Environment, Family Planning

Earth Day 2007: Improving the Status of Women Will Make a World of Difference

As we celebrate the 37th Earth Day, the world is increasingly—albeit
belatedly—focusing on how to address the growing problem of human-induced
climate change and the environmental destruction that contributes to it. One
critical, but often overlooked, part of any comprehensive program to tackle
climate change is addressing gender inequality—particularly in terms of
reproductive health—in the developing world.

The interconnections between the status of women and environmental
sustainability are significant. For example, more than 200 million women in
poor, developing nations wish to delay or end childbearing but lack access to
modern contraceptives. In countries such as Ethiopia and Pakistan, more than
one-third of married couples have this “unmet need” for contraceptives. This
deprivation of basic reproductive rigpopact—which often leads to larger than
desired family size—takes a heavy toll on women and results in rapid population
growth. As a result, the burden on the global environment and the destruction of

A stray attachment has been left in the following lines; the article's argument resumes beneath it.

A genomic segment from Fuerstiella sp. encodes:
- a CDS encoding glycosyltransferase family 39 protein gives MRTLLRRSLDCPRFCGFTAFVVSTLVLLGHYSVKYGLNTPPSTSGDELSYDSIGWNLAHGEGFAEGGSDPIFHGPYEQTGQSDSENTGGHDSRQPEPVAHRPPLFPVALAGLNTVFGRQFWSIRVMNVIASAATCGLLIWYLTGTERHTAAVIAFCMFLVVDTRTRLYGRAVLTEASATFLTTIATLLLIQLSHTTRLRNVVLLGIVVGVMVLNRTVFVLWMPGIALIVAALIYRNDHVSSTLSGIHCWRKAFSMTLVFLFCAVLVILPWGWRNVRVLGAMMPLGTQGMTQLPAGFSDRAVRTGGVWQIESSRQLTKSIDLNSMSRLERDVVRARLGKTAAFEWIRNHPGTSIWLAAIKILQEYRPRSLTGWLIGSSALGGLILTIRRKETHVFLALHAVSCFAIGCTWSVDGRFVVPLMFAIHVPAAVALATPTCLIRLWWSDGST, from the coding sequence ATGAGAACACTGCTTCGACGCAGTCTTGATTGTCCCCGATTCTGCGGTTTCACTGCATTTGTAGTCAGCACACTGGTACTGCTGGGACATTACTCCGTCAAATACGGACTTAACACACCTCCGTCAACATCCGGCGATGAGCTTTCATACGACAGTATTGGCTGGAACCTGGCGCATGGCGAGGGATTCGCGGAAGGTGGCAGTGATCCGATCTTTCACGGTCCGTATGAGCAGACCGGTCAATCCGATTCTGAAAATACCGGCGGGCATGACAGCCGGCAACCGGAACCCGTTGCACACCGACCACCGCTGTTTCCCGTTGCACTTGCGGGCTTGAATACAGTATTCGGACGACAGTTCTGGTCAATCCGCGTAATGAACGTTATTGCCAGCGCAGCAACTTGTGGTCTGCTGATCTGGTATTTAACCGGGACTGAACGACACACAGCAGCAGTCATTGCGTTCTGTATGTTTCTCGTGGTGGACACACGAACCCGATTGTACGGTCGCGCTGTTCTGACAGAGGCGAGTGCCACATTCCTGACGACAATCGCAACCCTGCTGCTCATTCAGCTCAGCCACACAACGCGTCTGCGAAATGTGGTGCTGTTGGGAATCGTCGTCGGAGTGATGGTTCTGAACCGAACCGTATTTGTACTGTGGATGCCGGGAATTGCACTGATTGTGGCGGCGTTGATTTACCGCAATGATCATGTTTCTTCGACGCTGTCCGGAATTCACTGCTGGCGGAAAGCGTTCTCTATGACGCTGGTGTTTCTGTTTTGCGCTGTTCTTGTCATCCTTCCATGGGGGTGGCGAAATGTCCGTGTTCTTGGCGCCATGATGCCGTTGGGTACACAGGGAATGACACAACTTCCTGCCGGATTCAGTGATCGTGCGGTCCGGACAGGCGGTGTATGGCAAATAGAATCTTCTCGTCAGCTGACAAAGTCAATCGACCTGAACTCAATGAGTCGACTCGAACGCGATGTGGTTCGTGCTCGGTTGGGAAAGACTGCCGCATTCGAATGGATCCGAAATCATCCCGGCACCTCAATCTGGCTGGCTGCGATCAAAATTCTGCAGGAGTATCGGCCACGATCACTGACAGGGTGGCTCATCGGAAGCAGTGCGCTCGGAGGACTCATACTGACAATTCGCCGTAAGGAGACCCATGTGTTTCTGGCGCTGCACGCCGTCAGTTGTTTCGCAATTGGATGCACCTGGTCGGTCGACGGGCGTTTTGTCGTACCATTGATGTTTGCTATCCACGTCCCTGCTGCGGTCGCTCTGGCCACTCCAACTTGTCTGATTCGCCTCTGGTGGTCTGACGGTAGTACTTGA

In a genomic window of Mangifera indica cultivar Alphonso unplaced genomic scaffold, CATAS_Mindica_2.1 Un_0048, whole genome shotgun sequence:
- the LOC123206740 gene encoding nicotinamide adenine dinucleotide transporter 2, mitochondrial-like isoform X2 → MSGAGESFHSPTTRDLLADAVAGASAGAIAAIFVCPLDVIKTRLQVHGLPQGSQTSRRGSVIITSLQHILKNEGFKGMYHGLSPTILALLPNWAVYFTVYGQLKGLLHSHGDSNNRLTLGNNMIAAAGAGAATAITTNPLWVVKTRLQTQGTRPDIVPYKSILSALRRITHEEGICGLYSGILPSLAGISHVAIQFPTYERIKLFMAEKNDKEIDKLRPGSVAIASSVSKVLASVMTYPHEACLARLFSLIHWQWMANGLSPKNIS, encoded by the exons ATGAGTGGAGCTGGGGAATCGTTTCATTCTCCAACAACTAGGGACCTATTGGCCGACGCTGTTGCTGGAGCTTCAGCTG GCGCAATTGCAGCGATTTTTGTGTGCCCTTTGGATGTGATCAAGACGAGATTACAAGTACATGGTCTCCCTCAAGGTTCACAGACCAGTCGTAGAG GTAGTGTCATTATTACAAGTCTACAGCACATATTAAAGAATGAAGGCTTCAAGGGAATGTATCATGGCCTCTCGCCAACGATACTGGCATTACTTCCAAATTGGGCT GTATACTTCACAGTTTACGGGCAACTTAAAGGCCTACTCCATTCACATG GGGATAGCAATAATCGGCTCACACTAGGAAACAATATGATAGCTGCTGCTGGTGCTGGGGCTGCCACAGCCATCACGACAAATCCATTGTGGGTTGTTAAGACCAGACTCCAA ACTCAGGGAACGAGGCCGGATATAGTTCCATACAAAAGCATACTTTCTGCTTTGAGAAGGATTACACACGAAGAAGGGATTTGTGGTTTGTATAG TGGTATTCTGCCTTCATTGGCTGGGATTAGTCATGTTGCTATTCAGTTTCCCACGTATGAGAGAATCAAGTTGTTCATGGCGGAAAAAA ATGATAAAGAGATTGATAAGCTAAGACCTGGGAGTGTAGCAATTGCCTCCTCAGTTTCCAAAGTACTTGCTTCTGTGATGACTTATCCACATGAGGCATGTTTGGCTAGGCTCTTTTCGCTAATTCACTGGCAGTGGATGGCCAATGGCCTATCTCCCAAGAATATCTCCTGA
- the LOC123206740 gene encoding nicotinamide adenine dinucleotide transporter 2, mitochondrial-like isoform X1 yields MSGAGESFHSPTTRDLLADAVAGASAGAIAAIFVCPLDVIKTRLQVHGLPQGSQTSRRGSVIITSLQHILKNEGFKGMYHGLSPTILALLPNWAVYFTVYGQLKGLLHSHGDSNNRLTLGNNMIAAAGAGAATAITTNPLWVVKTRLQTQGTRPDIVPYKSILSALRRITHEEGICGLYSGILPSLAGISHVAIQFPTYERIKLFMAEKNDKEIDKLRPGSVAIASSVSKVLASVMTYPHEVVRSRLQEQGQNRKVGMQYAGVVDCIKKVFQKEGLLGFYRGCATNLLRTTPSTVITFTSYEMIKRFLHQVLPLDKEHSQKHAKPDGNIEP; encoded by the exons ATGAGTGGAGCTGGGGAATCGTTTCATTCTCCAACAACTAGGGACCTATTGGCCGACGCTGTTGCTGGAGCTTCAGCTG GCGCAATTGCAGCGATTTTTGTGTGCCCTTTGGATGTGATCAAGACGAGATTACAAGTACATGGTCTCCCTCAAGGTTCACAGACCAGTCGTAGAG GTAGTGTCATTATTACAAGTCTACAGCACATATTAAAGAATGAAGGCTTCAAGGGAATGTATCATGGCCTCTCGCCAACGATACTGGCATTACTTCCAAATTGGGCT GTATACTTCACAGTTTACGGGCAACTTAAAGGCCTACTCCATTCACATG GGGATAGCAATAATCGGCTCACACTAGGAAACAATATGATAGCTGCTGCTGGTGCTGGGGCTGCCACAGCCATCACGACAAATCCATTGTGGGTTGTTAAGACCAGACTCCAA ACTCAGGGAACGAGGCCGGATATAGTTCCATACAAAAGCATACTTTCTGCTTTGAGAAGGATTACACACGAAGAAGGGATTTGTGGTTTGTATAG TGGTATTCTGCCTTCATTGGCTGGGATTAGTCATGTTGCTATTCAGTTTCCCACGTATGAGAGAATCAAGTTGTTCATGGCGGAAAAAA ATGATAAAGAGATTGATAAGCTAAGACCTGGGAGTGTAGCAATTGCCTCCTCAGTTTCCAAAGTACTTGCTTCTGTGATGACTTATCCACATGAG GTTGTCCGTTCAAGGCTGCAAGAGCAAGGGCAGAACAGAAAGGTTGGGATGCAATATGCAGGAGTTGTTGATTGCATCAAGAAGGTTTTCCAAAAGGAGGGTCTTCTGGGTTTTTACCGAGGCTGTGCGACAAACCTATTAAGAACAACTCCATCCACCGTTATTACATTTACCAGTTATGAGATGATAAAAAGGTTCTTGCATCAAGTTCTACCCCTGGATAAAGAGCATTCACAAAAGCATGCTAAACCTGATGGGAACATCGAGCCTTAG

natural resources are made even worse.

Currently the world adds 6.3 million people a month and is on track to add
another 2.5 billion people by 2050. It’s important to remember that these
updated projections from the United Nations assume that birth rates will decline
in the developing world. If birth rates remain static, the planet could easily
add 5 billion people by 2050, creating a greater and more dire strain on the
environment.

A 2005 documentary produced by PAI called “Finding
Balance: Forests and Family Planning in Madagascar
” profiles Voahary Salama,
a local organization whose innovative approach is improving women’s lives and
helping ease population pressures on the environment. Considering that 38% of
pregnancies worldwide are unintended, providing women with the ability to
determine the timing and size of their families can make a significant impact on
global population growth. With greater access to reproductive health programs
and services, women will live longer, healthier lives—increasing their
children’s chances of survival—and population growth rates will slow.

Tragically, despite the need and demand for voluntary family planning, U.S.
funding for these programs has been cut by 41 % (adjusted for inflation) since
1995, despite the fact that the number of women of reproductive age in the
developing world has increased by 275 million since 1995. To make matters worse,
President Bush’s proposed budget for next year recommends another massive cut of
25%.

This Earth Day, PAI challenges governments around the world to show a
commitment to reversing human-induced climate change by supporting voluntary
family planning programs. The lives of women and the future of the planet are at
stake.

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